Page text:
Cutting the Post and Light Bar
Step 4: Take both the long post board (D) and short post board (E) and place one end on edge on the miter saw, set the blade angle to 45 degrees, and cut.
Step 5: Take both the light bar board (H) and light bar doubler (I) and place one end on edge on the miter saw, set the blade angle to 32.5 degrees (mine has a notch there), and cut. Pay attention here! Cut the other ends to 32.5 degrees, ensuring that the angles are aiming to a center point that would make a triangle, or when looking at the board on edge, one side is 24 inches long or 12 inches long, and the other side is shorter. On the light bar doubler (I), along the 12-inch length, find the center and cut in half so that you will have two 6-inch blocks that will each have an angle on one end.
Step 6: On light bar board (H), with the 24-inch side face up, find the center both up and down, left and right, and drill a 1-inch hole with a spade bit.
Step 6: Drilling a 1-inch hole in Part H. Although Part H is tilted in this photo, the hole is drilled perpendicular to the face of Part H.
Cutting the Gussets
Step 7: The base gussets (J) are 12 inches wide by 8 inches high. Starting at the 12-inch wide base, mark a centerline 8 inches high. Along the bottom, from the centerline, measure over 1 inch on each side, and draw a line vertically the height of the gusset.
Step 7: Marking the gussets on plywood. Note that the 11/2-inch centerline offset lines should extend to the top of the gusset, making the top dimension 3 inches, not 31/2 inches.
From the base corners, measure up 1 inch on each side and draw a short line. Next, draw a diagonal line from the short line up to the nearest 1-inch line from the centerline at the top. Repeat for the other side.
From the bottom of both 1-inch centerline offset lines, measure up 3 inches and draw a line to connect these marks. Remove this area using a jigsaw and by drilling a 3/8-inch hole at each inside corner of this rectangle. These holes will allow you to reposition the jigsaw to make the corner cuts. Use the jigsaw to cut off the triangles off each side as well. Final adjustments can be made with a file.
Assemble the Base
Step 8: Now that all the parts are cut, we can begin to assemble the mobile shop light tower, starting with the base.
Hold base board (B) so that the notch is toward the ground, and with base board (A) groove side up, place a scrap of 2×4 vertically in the groove. The scrap 2×4 will be replaced later by the long post board (D).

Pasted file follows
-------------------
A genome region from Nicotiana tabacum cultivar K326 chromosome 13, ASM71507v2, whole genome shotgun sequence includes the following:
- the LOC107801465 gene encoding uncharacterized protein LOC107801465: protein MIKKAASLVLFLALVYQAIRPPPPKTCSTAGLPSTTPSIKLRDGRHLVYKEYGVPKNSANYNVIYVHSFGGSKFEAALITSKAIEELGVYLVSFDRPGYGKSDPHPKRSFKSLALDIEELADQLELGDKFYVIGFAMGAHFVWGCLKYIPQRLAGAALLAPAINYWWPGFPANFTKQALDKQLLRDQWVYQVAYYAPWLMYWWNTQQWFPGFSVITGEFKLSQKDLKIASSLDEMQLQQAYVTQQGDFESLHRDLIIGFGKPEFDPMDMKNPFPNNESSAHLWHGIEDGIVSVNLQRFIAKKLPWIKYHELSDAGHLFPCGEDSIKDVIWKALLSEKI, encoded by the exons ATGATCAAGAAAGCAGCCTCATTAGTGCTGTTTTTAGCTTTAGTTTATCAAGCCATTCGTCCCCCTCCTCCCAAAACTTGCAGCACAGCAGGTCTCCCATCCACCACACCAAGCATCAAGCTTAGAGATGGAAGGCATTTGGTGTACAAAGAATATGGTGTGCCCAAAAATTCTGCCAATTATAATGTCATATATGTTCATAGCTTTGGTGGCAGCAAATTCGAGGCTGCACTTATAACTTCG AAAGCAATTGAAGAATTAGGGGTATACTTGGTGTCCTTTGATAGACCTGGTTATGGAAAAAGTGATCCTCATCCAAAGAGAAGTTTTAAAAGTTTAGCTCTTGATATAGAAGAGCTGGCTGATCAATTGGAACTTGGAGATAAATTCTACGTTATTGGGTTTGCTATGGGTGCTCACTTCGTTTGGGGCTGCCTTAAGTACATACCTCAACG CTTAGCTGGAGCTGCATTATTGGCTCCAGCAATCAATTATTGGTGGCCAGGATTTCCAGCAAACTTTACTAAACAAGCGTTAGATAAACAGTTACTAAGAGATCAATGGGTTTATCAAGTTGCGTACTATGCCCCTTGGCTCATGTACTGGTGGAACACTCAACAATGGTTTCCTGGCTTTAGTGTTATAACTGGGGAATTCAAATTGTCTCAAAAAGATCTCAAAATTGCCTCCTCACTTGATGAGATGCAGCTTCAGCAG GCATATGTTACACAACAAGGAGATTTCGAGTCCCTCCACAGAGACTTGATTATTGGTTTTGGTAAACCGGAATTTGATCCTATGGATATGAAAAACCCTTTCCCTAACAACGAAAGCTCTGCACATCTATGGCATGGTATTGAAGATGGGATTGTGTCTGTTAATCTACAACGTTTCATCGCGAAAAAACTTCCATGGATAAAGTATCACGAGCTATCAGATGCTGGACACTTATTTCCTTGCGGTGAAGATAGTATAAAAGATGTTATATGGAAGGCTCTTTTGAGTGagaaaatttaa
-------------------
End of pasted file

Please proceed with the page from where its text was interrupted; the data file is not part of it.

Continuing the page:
Slide the notch of (B) onto (A) so that the notch rests on the non-grooved (opposite side of the centerline) half of (A) and against the scrap piece of 2×4. A C-clamp works well here. Holding this assembly together, flip it over, place (B) in a vise, and run three evenly spaced 3-inch #9 drywall screws from the bottom side of (A) into (B).
Step 8: Assembling Parts A and B to form the base. Note the scrap 2×4 clamped in place where Part D will eventually be located.
Step 9: With the scrap 2×4 still in the groove, butt the base doublers (C) against it, and secure to (B) with 3-inch #9 drywall screws on each side so you end up with a 3×31/2-inch leg.
Step 10: Place one 3-inch caster wheel onto each leg, and use four 1-inch #8 lath screws in the inside corners of the wheel frame slots to secure them in place. Remove the scrap 2×4, flip the assembly over, and check to see if all four wheels rest on the ground. Don’t worry yet if there is a slight wobble, or if all four wheels are not touching the ground. We will fix this later.
Adding the Post
Step 11: With the base assembly oriented so that the wheels are on the ground, place the flat end of the long post board (D) into the groove so that the 45-degree cut at the top is facing toward (B). Check that it is square, and drive four 3-inch #9 drywalls screws from (D) into (B).
Step 12: Place the flat edge of short post board (E) on top of the edge of (B), ensuring that the 45-degree cut at the top faces toward (D) and forms a “V.” Then align (E) to (D), and drive two 3-inch #9 drywall screws at five evenly spaced intervals along the post.
Step 13: At the base where (E) meets (B), secure the 31/8×5-inch mending plate with eight 1-inch #8 lath screws. Warning! Use a clamp to hold the mending plate because the screws are likely to grab and turn the plate into a sharp, rotating blade.
Adding the Gussets
Step 14: After this next step, there should not be any wobble left in the base and post. Place the plywood base gussets (J) over (B) and against the edges of (A) and the post. Secure the gussets to only one side of (A) with two 3-inch #9 drywall screws. Now ensure that all four wheels are in contact with the ground. You may have to push or pull the post to put enough weight on the wheels to get all four to touch. With all four wheels on the ground, secure the gussets to the other side of (A) with two screws each. Finally, take two 3-inch #9 drywall screws on each side, and secure the gussets to the post. There should no longer be any wobble.
Preparing the Top